--------------------------------------------------------------------------------------------------------------------
Log      - Default:          4, Info:                0, Debug:             0, Error:          0, Fault:          0
Activity - Create:           0, Transition:          0, Actions:           0
$

This makes it really easy to get just the time slice you need from the overly-long log files. You can use s for seconds, m for minutes, h for hours, and d for days as arguments to these parameters.

This article provides a nice overview on interacting with log and predicates to filter the output—there’s a lot you can do to help figure out what might be causing a problem.

And now, here’s the rest of the original post…

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Sorting—or not—bookmarks in Safari in macOS 10.13.4

One of the unpublicized nuggets in macOS 10.13.4 is this little doozy in the release notes:

Enables sorting Safari bookmarks by name or URL by right-clicking and choosing ‘Sort By…’

This has been a feature request for nearly as long as Safari has existed—Safari was released in January 2003, and I found this MacRumors forum thread from April 2003 asking how to sort bookmarks. So this feature was nearly 15 years in the making!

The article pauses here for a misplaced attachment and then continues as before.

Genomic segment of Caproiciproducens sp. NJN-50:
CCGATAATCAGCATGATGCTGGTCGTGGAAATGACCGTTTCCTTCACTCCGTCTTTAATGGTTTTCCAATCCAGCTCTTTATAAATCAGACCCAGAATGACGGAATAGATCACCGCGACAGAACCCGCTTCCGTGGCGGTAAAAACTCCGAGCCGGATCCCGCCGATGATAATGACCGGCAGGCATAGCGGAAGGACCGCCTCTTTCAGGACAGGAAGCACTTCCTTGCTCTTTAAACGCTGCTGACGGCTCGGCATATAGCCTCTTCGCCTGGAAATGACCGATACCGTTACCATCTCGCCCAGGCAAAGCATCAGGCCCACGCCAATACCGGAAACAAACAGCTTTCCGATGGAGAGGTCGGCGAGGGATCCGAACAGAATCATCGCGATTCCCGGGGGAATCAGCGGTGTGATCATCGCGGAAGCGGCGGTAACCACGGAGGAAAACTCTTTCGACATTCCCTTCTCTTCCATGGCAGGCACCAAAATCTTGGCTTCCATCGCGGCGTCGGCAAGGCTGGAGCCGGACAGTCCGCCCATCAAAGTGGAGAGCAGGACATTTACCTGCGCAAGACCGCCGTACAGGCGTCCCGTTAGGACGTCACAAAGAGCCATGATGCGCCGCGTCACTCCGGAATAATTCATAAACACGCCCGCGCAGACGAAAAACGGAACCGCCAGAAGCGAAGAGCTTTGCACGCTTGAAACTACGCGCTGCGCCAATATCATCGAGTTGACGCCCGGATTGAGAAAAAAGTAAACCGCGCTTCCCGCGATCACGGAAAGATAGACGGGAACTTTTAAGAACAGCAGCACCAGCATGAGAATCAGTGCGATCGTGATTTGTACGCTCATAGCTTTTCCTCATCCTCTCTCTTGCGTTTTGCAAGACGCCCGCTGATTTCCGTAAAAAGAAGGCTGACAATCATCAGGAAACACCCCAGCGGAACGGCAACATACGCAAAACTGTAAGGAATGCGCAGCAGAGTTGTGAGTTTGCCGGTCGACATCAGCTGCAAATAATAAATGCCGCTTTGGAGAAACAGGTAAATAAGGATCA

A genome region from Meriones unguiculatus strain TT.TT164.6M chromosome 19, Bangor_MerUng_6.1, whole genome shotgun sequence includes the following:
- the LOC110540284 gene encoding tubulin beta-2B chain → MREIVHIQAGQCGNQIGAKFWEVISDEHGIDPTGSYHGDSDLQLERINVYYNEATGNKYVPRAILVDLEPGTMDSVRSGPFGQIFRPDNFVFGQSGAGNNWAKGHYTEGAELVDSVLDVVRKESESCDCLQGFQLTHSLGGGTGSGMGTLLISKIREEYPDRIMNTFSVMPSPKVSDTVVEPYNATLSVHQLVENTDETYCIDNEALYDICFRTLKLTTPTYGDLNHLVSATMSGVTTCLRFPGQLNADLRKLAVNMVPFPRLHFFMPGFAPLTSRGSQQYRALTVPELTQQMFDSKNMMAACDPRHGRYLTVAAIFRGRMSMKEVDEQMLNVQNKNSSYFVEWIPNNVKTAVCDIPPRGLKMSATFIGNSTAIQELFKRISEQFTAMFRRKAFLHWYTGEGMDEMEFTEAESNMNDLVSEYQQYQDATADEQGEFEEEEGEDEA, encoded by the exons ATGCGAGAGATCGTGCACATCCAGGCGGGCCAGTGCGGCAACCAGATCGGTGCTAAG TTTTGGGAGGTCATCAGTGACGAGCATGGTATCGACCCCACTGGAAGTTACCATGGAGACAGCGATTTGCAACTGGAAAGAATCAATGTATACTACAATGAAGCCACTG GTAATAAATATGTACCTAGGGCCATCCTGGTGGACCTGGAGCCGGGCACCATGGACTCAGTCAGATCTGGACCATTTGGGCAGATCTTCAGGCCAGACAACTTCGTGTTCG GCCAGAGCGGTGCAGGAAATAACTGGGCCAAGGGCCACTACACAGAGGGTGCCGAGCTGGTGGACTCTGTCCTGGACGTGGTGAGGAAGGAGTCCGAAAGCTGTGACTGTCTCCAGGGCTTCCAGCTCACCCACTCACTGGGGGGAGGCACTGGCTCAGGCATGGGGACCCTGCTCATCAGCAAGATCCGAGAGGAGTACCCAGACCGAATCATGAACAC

Sure enough, right click on an entry in your Bookmarks list, and you can sort by name or URL:

I have a junk drawer in Safari where I bookmark stuff that I might someday want. Like a real junk drawer, it gets filled pretty quickly, and sorting the entries is a great way to trim the out of date entries. But when I tried to sort my junk drawer…

…there was no such option available. Stumped for a moment, it struck me that there may be a limit on the number of entries, as that was the only difference between this folder and others. I removed half the entries, leaving 546, but still, no Sort entry in the contextual menu.